Lawmaker tensions are running high this week after a Republican lawmaker nearly brought a gun onto the House floor, further stoking concerns about Capitol security and whether members of Congress need protection from one another.

The renewed anxiety just two weeks after the deadly Jan. 6 attack was sparked by Rep. Andy HarrisAndrew (Andy) Peter HarrisAn attack on America that’s divided Congress — and a nation Here are the House Republicans who voted to impeach Trump ‘I saw my life flash before my eyes’: An oral history of the Capitol attack MORE (R-Md.) when he set off a newly installed metal detector off the House floor with a concealed gun, despite a longtime ban on firearms in the chamber.

The incident followed numerous reports of other Republicans, accustomed to bypassing metal detectors in the Capitol, chafing at the new security measures. Some Democrats are now openly expressing that they don’t feel safe around certain colleagues.


The spiking anger and distrust in the wake of this month’s Capitol attack by Trump supporters has some lawmakers fearing that heated debates could turn violent.

“Look, the temperature is high right now politically,” Rep. Jared HuffmanJared William HuffmanScars of Capitol attack permeate high-security inauguration Trust between lawmakers reaches all-time low after Capitol riots OVERNIGHT ENERGY: Capitol in Chaos | Trump’s Arctic refuge drilling sale earns just fraction of GOP prediction | EPA finds fuel efficiency dropped, pollution spiked for 2019 vehicles MORE (D-Calif.) told The Hill. “It is insane to rely on an honor system that could allow something really tragic to happen. And I would say it’s just a matter of time before it does.”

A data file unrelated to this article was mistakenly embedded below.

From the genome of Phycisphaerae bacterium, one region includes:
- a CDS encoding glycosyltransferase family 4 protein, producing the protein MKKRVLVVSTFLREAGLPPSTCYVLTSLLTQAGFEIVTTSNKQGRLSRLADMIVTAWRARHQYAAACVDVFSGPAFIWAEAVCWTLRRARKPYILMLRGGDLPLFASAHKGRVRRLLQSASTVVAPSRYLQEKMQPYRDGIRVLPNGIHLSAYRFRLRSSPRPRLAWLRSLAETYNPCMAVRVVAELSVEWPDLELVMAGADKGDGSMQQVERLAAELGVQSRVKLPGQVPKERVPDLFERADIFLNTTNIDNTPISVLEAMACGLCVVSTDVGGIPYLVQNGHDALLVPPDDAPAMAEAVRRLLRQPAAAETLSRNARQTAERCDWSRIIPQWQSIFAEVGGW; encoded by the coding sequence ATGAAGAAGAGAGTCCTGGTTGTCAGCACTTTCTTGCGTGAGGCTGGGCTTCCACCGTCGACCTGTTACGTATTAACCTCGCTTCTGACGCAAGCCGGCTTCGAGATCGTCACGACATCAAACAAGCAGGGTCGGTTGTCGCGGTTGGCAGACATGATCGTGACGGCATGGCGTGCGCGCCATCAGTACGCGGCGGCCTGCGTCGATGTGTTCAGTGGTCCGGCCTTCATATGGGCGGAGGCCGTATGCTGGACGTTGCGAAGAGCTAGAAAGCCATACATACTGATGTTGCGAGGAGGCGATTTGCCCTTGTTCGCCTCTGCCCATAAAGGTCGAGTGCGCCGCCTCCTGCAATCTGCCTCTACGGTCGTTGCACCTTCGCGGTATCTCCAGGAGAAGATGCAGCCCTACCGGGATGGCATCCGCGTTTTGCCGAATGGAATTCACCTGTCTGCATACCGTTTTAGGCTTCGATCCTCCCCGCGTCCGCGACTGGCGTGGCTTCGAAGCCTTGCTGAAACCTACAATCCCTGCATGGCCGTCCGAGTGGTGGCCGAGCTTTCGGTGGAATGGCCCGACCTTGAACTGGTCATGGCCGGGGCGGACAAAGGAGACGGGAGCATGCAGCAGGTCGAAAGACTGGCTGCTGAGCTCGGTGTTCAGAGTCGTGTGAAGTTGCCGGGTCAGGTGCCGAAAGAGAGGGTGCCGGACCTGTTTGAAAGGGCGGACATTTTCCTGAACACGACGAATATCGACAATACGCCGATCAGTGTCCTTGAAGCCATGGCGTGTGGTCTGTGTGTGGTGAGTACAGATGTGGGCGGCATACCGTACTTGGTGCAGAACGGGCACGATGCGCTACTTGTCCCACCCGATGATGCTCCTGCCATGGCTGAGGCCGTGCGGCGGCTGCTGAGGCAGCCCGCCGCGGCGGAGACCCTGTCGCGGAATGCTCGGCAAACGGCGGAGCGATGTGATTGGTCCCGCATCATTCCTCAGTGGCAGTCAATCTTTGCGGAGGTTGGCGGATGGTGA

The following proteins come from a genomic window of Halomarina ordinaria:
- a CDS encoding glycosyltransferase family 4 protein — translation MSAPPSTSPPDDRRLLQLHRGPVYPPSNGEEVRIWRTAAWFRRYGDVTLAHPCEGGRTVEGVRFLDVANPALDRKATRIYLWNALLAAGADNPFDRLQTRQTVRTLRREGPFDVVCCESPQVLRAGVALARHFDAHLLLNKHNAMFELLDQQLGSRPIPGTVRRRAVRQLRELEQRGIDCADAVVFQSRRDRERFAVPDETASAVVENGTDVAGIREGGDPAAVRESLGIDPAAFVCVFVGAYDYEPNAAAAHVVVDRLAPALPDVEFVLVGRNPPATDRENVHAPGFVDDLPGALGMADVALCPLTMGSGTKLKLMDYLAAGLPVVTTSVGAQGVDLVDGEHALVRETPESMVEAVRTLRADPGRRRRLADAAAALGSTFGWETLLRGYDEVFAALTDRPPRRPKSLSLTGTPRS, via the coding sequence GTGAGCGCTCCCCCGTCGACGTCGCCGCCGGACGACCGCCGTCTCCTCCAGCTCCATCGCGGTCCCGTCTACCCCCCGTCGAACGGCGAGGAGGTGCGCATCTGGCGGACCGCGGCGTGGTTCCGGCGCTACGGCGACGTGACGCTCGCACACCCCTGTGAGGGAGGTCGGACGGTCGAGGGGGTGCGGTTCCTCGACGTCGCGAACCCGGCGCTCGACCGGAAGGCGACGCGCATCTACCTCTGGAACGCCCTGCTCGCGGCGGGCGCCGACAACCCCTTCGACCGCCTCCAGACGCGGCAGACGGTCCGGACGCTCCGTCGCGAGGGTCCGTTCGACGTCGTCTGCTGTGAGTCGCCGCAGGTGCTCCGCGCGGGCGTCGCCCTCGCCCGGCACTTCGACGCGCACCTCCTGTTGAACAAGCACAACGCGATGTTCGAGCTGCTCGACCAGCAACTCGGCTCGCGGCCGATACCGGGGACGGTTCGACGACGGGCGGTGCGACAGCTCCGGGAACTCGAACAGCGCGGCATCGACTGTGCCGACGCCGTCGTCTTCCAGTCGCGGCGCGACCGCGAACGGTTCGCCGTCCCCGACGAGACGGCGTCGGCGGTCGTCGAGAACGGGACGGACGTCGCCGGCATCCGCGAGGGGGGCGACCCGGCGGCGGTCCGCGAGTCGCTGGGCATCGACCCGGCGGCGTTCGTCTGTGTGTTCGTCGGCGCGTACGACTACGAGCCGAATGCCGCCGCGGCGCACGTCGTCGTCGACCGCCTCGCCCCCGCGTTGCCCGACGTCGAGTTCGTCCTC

Rep. Kathleen RiceKathleen Maura RiceTrust between lawmakers reaches all-time low after Capitol riots Trump’s Georgia call triggers debate on criminal penalties Georgia district attorney says she will ‘enforce the law without fear or favor’ following Trump call MORE (D-N.Y.) said she never would have envisioned violence breaking out during floor debate when she first started serving in the House in 2015. Now, she says, it’s another story.

“You can’t be afraid that the person that you’re having a little argument with on the floor with C-SPAN watching is going to pull a gun and, like, shoot you,” Rice said.

“If you had said that to me six years ago I’d say, ‘Whoever is afraid of that is crazy. That would never happen.’ Now? Sorry. All bets are off. It’s a totally different climate. Totally different climate. And we have to recognize that.”

Rep. Alexandria Ocasio-CortezAlexandria Ocasio-CortezOcasio-Cortez says lawmakers fear colleagues sneaking firearms on House floor Ocasio-Cortez spent inauguration evening supporting striking workers in New York Budowsky: Democracy won, Trump lost, President Biden inaugurated MORE (D-N.Y.) — who revealed she had a “close encounter” on Jan. 6 — cited security concerns for not attending President Biden’s inauguration, saying during an interview on CNN’s “Cuomo Prime Time” that “we still don’t yet feel safe around other members of Congress.”


The metal detectors were installed last week after first-term GOP Reps. Lauren Boebert (Colo.) and Madison Cawthorn (N.C.) publicly discussed carrying their weapons around Capitol Hill. Both were also among several House Republicans who engaged in inflammatory rhetoric promoting former President TrumpDonald TrumpMcCarthy says he told Rep. Marjorie Taylor Greene he disagreed with her impeachment articles against Biden Biden, Trudeau agree to meet next month Trump planned to oust acting AG to overturn Georgia election results: report MORE’s false claims of election fraud ahead of the Capitol attack that left five people dead.

Lawmakers in the past have occasionally turned violent during heated floor debates. Many of the physical altercations erupted during fights over slavery in the 1800s, including the infamous caning of abolitionist Sen. Charles Sumner in 1856 and a House floor debate in 1858 that led to fisticuffs between Pennsylvania Republican Galusha Grow and South Carolina Democrat Laurence Keitt before more than 30 lawmakers joined the fighting.

Earlier this month, a fight nearly broke out between lawmakers — including Harris — during late-night debate over a GOP challenge to the Electoral College results, just hours after the pro-Trump mob ransacked the Capitol.